Passers-by had stopped to watch the departure. Now they clicked into motion like clockwork toys -- idlers strolled on, servants resumed their tasks, and children returned to games.
  As the world filled the space where Cyn had been, Elf bit her lip, regretting the fact that she'd chosen to say goodbye here instead of at the ship. But she did hate lingering farewells, and in the end it would have hurt just as much.
  She thought she'd gone through the worst of this seven years ago when Cyn had virtually run away to join the army. For a while she'd even hated him for leaving her, though she'd known he could never settle to the life Rothgar had planned for him. The law, for heaven's sake. One of her oldest brother's less perceptive ideas.
  Cyn needed action and challenge.
  He'd been home four times in seven years, and she really had thought she'd grown up and apart enough not to miss him. But when he'd come home last year, he'd been deathly ill, and for the first time she'd faced the prospect of really losing him. His recovery had taken months. Then his marriage, and the arrangements for his new post as aide to the governor of Nova Scotia had taken more.
  The tendrils had grown deep into her again.
  Now it was like losing a part of herself, and losing him more absolutely because of his marriage. She loved Chastity dearly, and didn't begrudge either of them their happiness, but it did sadden her that her twin had someone else in his life, someone, perhaps, as close as they had been.
  She realized that she was standing staring at nothing, the two footmen waiting like statues to close the doors. With a sigh, she turned and re-entered her home.
  As she did so, she finally admitted to thoughts that had lurked in her mind for some time.
  She envied her twin.
  His life made hers painful.
  In some ways, she was glad that Cyn was going far away. As the footmen closed the door behind her, shutting out sunshine and bird song, she acknowledged that her beloved twin had been a very uncomfortable presence over this past year.
  Listening to his stories, enjoying his adventures, it had gradually dawned on her that she had done _nothing_ with the past seven years. Oh certainly she had attended any number of balls, routs, and musical evenings -- and arranged a good many of them too. She had traveled between London and Rothgar Abbey in Berkshire, and even -- mad adventure this! -- to Bath and Versailles.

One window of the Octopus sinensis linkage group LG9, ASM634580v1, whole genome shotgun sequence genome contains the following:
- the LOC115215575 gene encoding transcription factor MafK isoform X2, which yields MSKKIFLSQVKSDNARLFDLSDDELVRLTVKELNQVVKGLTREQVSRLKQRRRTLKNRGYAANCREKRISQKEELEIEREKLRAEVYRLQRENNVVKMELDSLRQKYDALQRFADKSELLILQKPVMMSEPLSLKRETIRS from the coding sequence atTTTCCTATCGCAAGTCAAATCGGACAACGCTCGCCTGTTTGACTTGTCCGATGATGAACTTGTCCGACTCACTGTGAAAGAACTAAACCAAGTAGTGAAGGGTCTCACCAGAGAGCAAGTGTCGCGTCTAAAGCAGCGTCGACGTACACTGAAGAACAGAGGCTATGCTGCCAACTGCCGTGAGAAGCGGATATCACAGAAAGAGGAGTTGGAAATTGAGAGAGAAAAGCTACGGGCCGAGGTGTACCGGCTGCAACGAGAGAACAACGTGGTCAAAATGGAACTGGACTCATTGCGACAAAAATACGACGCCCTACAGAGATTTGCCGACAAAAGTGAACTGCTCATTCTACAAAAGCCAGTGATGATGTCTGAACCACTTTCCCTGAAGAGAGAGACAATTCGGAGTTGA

Some would think she lived a full life, for she managed her brother's homes and was blessed by many good friends. But listening to stories of travel to foreign lands, of battles won and lost, of shipwreck and snake bite, she had come to see that she had done nothing even slightly challenging.
  With a start, she realized that yet again she was standing staring into space, this time in the middle of the panelled hall. Raising her delicate skirts, she climbed the sweeping stairs, heading for the privacy of her suite of rooms.
  Movement, however, didn't stop the thoughts from tumbling out of the dark corners of her mind, taking on clarity and a frightening form.
  Cyn was newly wed and setting off on another adventure. At twenty-five, he was considered to be on the brink of a promising and fruitful life. She, however -- at the same age -- was seen as an aging spinster destined to spend her life in a boring round. She would care for her brother's homes, love her siblings' children, but have neither home nor children of her own.
  And she was a virgin.
  Her steps quickened, and she rushed into a her pretty boudoir to close the door behind her, to lean against it as if pursued.
  Why had her virginity become the crystalline heart of her unhappiness? How nonsensical.
  After all, Cyn had never kept much from her, and she'd known they'd differed in this for years. He'd enjoyed his first woman at seventeen -- Cassie Wickworth of the Abbey dairy. Later, he'd visited some select brothels, and even enjoyed a brief, hilarious affair with an older married lady, though he hadn't told Elf her name. In the army, she was sure he'd not been celibate.
  Such matters had never made her feel deprived before. These things were different for men, and she'd been prepared to wait for marriage.